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Pain relief without pills

A topical cream containing an ibuprofen-like ingredient may avoid problems associated with oral medication.

August 04, 2003|Jane E. Allen | Times Staff Writer

Weekend warriors often need a way to combat the pain, swelling and inflammation that comes with overdoing it, but common pain relievers can cause stomach irritation and ulcers.

Now, a topical cream containing ketoprofen, a chemical cousin of ibuprofen (Advil), has been found to decrease the common muscle soreness that peaks a day or two after exercise, without stomach discomfort.

Because the medication is applied directly to the aching area, rather than released into the bloodstream, the cream might prevent potential damage to the kidneys and liver.

Oral non-steroidal anti-inflammatories such as ketoprofen (Orudis) are the most commonly used medications in the world.

Although such creams are sold in other countries, they're not commercially available in the United States -- with the exception of aspirin creams. Some Americans obtain them overseas or through U.S. doctors who prescribe topical versions of ketoprofen, ibuprofen, naproxen, indomethicin and diclofenac, which must be custom-made by compounding pharmacies.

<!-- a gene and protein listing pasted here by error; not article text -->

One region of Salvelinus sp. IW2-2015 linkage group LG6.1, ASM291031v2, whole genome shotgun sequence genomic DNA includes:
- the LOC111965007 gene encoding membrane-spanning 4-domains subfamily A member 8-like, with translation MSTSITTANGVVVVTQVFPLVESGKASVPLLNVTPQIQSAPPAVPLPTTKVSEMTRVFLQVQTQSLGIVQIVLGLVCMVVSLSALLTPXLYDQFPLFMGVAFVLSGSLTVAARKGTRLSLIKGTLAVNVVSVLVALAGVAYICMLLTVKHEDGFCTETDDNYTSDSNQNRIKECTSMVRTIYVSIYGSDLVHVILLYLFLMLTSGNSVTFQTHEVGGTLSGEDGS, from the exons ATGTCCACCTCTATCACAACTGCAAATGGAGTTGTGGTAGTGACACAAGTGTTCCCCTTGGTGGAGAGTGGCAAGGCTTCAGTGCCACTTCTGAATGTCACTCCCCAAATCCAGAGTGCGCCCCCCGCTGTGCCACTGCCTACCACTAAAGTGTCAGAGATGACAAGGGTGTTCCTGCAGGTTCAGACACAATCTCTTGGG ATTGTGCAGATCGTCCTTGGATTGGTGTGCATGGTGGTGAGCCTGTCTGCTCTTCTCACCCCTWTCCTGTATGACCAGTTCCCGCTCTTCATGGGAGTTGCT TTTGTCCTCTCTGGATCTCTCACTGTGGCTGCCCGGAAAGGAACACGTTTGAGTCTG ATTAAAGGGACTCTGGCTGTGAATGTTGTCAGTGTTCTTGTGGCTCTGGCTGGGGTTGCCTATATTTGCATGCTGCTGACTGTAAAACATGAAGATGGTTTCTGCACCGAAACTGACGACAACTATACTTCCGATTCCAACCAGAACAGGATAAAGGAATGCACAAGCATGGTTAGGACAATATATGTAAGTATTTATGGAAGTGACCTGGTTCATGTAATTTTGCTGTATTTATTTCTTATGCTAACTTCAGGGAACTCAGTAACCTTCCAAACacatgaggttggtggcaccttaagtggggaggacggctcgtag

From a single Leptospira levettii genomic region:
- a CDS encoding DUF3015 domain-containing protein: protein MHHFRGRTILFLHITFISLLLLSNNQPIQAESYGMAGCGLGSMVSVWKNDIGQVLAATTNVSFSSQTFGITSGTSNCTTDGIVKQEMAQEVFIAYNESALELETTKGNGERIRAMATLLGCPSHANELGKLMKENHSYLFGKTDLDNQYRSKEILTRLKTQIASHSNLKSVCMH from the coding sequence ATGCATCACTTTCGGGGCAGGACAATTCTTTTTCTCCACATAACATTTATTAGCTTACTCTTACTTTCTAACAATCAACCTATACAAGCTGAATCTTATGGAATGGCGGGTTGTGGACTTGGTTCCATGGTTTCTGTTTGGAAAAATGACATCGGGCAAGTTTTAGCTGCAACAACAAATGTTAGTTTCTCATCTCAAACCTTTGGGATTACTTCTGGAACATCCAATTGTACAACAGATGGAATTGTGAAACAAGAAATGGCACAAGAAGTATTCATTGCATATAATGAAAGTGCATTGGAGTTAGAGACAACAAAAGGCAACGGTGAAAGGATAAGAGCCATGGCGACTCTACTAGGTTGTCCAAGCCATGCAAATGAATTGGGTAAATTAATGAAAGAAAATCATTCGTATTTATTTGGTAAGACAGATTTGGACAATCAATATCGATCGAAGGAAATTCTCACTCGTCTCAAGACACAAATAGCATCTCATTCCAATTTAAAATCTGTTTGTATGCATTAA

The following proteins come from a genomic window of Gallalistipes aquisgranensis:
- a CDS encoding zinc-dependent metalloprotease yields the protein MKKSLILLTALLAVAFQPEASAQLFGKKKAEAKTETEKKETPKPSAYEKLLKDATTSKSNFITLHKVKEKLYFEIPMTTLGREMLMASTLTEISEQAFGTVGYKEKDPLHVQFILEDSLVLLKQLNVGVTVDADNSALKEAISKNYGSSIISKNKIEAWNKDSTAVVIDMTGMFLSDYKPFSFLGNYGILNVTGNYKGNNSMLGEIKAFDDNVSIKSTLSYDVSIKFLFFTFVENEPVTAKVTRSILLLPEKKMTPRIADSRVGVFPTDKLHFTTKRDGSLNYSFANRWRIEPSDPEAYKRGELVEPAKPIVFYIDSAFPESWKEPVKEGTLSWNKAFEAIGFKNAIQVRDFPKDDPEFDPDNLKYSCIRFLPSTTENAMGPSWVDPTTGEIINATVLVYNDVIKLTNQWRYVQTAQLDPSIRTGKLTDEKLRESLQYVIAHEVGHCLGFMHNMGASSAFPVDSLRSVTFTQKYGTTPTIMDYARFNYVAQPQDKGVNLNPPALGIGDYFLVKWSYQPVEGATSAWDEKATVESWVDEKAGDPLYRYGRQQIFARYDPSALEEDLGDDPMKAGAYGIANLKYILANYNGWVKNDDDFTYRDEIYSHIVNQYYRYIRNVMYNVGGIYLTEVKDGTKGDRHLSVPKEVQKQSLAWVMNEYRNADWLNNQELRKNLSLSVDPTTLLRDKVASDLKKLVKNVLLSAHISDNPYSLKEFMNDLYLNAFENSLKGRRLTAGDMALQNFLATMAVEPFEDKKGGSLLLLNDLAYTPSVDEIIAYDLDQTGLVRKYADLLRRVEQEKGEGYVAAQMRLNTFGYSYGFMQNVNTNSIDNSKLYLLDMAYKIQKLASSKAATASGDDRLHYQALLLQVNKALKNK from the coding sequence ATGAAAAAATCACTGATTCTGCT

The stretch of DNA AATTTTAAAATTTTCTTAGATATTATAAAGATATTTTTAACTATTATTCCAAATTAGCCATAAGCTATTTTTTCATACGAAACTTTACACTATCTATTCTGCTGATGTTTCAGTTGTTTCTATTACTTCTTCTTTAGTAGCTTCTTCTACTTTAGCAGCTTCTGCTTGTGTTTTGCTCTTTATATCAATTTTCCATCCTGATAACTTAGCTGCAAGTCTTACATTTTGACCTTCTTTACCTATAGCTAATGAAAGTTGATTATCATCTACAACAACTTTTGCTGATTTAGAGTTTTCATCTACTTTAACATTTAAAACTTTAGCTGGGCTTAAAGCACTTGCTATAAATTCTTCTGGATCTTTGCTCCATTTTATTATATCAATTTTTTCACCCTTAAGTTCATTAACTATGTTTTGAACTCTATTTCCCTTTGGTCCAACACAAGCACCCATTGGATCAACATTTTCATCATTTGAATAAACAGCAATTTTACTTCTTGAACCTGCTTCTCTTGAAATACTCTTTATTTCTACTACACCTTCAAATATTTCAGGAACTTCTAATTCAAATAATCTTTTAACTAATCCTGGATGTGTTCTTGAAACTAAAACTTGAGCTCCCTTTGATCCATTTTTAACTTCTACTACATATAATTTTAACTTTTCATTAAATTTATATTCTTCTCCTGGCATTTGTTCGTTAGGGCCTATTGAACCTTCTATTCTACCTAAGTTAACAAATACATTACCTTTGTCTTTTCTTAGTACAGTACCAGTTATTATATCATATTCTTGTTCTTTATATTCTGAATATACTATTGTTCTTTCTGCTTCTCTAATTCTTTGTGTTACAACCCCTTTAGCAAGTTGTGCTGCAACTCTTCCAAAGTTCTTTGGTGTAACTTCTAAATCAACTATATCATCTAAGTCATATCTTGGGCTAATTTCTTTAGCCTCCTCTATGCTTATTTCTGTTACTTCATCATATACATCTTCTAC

Dr. Jeffrey Abrams, director of product development for Trans-Pharma Pharmaceutical Co., a small firm in San Diego, and researchers from UC San Diego tested the company's patented cream on 32 men, ages 18 to 35, in a small, preliminary study. (Women were excluded to avoid any pregnancy or fertility complications.)

The men were put through vigorous leg exercises designed to elicit sore thigh muscles. Then they were given either ketoprofen cream or a placebo to rub three times a day into their quadriceps muscles. Each dose was the equivalent of a 250-milligram ketoprofen pill. (A standard dose of ibuprofen is 200 milligrams).

Two days later, according to a manufacturer-sponsored study published in the July issue of the quarterly Clinical Journal of Sport Medicine, those men given the medication reported 37% to 45% less discomfort than those given the unmedicated cream. Blood testing showed that less than 1% of the medication was absorbed into their bloodstreams.

Abrams said if results hold up in larger clinical trials, the ketoprofen cream should work not just for soft-tissue inflammation but also for pain in knees, wrists and fingers, because the medication passes into joint fluid.

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